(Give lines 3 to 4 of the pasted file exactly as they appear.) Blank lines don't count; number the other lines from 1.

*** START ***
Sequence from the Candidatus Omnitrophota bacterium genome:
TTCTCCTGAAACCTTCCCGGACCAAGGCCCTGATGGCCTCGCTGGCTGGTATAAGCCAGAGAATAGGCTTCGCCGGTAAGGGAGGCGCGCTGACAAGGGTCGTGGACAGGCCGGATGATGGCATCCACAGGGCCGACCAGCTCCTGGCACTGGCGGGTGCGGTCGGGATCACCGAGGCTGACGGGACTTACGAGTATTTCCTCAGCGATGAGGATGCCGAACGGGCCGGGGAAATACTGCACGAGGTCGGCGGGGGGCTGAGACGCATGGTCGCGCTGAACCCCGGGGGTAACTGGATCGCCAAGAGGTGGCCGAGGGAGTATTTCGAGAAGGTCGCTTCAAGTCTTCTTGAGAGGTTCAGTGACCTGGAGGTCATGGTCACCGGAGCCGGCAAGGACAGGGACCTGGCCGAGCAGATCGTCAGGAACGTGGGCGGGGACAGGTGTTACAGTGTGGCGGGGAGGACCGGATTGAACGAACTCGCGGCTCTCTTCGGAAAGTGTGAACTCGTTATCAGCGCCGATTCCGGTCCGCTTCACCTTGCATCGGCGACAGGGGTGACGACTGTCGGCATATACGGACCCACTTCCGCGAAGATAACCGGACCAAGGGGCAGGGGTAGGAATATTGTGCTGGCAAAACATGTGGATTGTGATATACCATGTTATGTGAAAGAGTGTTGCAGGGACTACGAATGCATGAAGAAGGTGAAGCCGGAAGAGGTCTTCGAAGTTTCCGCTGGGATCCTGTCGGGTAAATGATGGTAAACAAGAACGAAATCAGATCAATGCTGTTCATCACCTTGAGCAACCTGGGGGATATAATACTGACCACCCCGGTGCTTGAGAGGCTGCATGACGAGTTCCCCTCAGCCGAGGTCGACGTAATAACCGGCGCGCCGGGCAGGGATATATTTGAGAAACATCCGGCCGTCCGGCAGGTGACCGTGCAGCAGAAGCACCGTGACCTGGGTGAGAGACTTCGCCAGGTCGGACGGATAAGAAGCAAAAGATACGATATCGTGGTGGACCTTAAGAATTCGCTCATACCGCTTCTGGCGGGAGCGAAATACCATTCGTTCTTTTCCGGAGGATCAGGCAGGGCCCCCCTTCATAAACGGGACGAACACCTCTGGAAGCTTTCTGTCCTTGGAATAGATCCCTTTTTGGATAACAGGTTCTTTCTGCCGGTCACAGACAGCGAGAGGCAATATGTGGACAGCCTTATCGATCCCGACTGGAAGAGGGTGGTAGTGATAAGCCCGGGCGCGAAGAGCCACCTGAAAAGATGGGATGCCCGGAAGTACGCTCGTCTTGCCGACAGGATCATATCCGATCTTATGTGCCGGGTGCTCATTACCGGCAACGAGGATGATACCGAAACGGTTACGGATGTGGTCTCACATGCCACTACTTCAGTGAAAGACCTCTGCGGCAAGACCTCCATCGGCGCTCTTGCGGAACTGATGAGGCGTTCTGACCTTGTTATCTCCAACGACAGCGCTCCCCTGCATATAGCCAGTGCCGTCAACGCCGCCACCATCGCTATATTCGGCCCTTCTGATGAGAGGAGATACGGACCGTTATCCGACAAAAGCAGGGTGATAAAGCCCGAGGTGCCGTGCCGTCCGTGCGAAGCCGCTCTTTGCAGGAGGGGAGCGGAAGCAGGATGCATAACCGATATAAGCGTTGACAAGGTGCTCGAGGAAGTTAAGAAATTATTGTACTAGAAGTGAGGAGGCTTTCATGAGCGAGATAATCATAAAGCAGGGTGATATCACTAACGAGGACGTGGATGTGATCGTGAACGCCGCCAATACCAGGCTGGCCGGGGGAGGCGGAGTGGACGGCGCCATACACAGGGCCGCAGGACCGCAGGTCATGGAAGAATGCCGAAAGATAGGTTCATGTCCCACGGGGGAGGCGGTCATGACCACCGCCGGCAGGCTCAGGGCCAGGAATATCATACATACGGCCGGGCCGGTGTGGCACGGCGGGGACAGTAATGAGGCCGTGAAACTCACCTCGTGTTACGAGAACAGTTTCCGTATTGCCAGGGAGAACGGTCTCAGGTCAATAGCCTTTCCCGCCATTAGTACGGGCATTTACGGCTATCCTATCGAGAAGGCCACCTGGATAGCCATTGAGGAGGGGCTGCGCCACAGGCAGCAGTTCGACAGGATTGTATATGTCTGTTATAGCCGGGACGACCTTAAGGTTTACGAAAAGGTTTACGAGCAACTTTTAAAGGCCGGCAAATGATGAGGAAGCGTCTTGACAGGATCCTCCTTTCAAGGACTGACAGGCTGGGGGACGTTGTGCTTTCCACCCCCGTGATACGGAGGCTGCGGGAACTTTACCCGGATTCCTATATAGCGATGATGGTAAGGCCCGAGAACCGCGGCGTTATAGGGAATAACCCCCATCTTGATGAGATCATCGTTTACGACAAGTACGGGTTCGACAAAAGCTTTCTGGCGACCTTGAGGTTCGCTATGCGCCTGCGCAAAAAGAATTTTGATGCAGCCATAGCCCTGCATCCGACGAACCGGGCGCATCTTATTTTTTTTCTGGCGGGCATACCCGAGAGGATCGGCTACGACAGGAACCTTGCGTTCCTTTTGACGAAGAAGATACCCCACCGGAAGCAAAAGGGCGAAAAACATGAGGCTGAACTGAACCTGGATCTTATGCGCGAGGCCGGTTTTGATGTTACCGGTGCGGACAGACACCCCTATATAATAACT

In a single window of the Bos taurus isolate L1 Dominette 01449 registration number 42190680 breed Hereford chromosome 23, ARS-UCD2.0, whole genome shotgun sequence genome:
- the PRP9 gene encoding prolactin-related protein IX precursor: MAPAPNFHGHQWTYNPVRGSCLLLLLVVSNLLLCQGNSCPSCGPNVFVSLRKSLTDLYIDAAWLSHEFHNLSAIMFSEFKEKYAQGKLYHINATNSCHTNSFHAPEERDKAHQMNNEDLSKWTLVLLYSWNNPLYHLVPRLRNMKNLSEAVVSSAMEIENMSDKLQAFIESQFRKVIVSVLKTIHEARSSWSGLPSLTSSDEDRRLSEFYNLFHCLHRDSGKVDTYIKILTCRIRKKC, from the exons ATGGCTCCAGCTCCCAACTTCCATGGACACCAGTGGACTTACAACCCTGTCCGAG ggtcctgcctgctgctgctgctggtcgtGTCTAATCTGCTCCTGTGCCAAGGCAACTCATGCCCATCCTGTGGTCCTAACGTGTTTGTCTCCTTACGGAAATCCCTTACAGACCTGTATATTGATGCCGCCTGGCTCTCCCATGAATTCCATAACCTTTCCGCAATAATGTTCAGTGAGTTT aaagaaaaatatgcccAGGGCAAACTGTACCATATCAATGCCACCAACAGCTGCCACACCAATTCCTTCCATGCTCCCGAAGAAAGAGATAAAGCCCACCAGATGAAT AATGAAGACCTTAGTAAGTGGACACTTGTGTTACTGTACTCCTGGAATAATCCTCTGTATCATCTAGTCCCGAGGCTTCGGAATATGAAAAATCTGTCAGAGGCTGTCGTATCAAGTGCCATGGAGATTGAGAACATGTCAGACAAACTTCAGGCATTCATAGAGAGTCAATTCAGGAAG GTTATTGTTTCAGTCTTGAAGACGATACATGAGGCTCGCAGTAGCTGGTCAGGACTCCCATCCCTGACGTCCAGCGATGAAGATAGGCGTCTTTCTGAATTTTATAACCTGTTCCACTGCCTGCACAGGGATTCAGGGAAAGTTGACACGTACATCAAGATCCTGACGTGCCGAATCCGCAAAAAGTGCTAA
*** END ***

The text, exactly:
In a single window of the Bos taurus isolate L1 Dominette 01449 registration number 42190680 breed Hereford chromosome 23, ARS-UCD2.0, whole genome shotgun sequence genome:
- the PRP9 gene encoding prolactin-related protein IX precursor: MAPAPNFHGHQWTYNPVRGSCLLLLLVVSNLLLCQGNSCPSCGPNVFVSLRKSLTDLYIDAAWLSHEFHNLSAIMFSEFKEKYAQGKLYHINATNSCHTNSFHAPEERDKAHQMNNEDLSKWTLVLLYSWNNPLYHLVPRLRNMKNLSEAVVSSAMEIENMSDKLQAFIESQFRKVIVSVLKTIHEARSSWSGLPSLTSSDEDRRLSEFYNLFHCLHRDSGKVDTYIKILTCRIRKKC, from the exons ATGGCTCCAGCTCCCAACTTCCATGGACACCAGTGGACTTACAACCCTGTCCGAG ggtcctgcctgctgctgctgctggtcgtGTCTAATCTGCTCCTGTGCCAAGGCAACTCATGCCCATCCTGTGGTCCTAACGTGTTTGTCTCCTTACGGAAATCCCTTACAGACCTGTATATTGATGCCGCCTGGCTCTCCCATGAATTCCATAACCTTTCCGCAATAATGTTCAGTGAGTTT aaagaaaaatatgcccAGGGCAAACTGTACCATATCAATGCCACCAACAGCTGCCACACCAATTCCTTCCATGCTCCCGAAGAAAGAGATAAAGCCCACCAGATGAAT AATGAAGACCTTAGTAAGTGGACACTTGTGTTACTGTACTCCTGGAATAATCCTCTGTATCATCTAGTCCCGAGGCTTCGGAATATGAAAAATCTGTCAGAGGCTGTCGTATCAAGTGCCATGGAGATTGAGAACATGTCAGACAAACTTCAGGCATTCATAGAGAGTCAATTCAGGAAG GTTATTGTTTCAGTCTTGAAGACGATACATGAGGCTCGCAGTAGCTGGTCAGGACTCCCATCCCTGACGTCCAGCGATGAAGATAGGCGTCTTTCTGAATTTTATAACCTGTTCCACTGCCTGCACAGGGATTCAGGGAAAGTTGACACGTACATCAAGATCCTGACGTGCCGAATCCGCAAAAAGTGCTAA